The Metrolink could be shut down unless government bails it out "within days".
Andy Burnham, the Mayor of Greater Manchester, has warned that the Manchester Metrolink system is currently "losing millions each month" and could be shut down unless the government provides extra funding for it within "days rather than weeks".
He has stated that regional leaders are very much at the point of considering "mothballing" the network until it receives a government bail out on a similar level to the one offered to rail and bus services during the coronavirus (COVID-19) pandemic.
It is believed that a 95% drop in the number of passengers utilising the system over the last month or so could be the catalyst for the shutdown.
Speaking at a remote press conference this afternoon, along with the Liverpool City Region Metro Mayor Steve Rotherham, Mr Burnham said: “We are losing millions of pounds every month trying to run a public transport service in these circumstances."
“If there is no deal from the government in the way they’ve bailed out the bus and rail sectors, we are going to face the difficult decision of whether or not we need to mothball the Metrolink."
“It’s not something we have any wish to do because we want to support those crucial workers, those minimum wage heroes, because they still need to get to work for us."
"In absence of that [government] support, we are forced into a corner."
He continued: “We’re still weeks into this [lockdown] now and we don’t have an answer. Metrolink, in normal times, would bring in around £6 million a month and that is now down to well below £1 million."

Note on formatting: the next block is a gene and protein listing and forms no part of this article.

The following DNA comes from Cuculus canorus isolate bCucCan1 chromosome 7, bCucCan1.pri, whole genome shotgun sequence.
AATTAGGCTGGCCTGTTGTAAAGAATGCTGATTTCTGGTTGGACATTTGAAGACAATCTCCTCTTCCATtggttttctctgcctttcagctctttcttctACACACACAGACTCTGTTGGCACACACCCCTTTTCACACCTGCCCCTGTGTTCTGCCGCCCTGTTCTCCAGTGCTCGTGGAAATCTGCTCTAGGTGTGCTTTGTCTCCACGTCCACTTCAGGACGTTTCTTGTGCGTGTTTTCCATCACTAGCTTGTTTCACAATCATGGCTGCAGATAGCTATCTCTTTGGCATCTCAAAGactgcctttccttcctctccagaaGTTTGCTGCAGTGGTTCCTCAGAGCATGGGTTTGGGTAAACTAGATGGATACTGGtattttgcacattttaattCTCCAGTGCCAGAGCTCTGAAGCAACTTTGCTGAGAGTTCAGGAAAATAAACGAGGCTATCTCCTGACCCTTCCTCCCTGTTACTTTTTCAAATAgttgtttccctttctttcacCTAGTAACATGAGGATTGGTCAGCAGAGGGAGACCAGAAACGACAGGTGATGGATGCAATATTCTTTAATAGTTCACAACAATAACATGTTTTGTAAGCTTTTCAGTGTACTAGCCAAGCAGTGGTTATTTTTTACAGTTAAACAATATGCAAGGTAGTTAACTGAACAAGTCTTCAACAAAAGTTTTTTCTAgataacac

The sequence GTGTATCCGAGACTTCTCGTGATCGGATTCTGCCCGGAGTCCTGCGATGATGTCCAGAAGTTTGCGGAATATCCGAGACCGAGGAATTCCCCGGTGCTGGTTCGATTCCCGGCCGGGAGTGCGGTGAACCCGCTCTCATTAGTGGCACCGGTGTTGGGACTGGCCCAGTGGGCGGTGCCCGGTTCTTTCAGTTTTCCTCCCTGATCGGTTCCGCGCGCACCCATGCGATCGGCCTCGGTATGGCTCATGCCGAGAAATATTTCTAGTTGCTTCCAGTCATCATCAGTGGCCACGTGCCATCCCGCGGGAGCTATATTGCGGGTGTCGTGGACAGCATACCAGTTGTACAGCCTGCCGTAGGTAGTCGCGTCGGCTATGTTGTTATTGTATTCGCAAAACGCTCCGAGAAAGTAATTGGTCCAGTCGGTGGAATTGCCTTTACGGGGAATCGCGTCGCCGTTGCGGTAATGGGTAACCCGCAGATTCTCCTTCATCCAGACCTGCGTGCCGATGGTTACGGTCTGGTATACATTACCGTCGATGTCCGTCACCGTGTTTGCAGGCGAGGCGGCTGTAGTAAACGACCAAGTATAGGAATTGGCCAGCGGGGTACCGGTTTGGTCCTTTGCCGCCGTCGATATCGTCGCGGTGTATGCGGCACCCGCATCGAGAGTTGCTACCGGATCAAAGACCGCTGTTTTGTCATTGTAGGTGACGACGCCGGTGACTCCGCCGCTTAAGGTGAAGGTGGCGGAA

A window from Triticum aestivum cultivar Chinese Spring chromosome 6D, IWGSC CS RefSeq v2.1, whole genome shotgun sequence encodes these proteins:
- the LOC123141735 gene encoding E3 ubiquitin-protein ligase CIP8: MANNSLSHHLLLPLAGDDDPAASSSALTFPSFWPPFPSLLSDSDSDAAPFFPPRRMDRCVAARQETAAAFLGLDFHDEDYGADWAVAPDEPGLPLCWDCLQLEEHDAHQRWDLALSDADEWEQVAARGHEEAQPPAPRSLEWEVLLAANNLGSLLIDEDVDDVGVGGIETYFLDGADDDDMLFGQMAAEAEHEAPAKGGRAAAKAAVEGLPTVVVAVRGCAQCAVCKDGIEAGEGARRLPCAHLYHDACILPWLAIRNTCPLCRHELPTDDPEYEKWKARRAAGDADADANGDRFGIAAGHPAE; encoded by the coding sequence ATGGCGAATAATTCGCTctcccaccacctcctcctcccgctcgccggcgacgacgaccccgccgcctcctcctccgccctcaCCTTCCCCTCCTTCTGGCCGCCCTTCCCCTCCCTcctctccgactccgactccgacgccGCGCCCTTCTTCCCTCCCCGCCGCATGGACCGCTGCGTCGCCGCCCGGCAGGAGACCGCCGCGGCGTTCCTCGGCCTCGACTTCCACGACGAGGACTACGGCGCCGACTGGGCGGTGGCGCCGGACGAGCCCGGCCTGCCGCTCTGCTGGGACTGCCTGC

“We cannot continue to face losses of this kind without any way of understanding how we will make that income up. Public transport would probably have to run with social distancing for some time, possibly months rather than weeks - the rest of this year."
"We’re going to need support to get public transport running to levels we would want to run again. I'm talking about a [government] deal within days rather than weeks."
Mr Burnham also added that he understands this is a move that is likely to cause inconvenience to NHS and social care staff using the system to commute to and from work, stating that: “They would find it difficult, and we don’t want that to happen.”
There has been no other official confirmation on the future of the Manchester Metrolink system as of yet, nor has a spokesperson from the Metrolink or TfGM responded to the comments by the Mayor of Greater Manchester.
More to follow.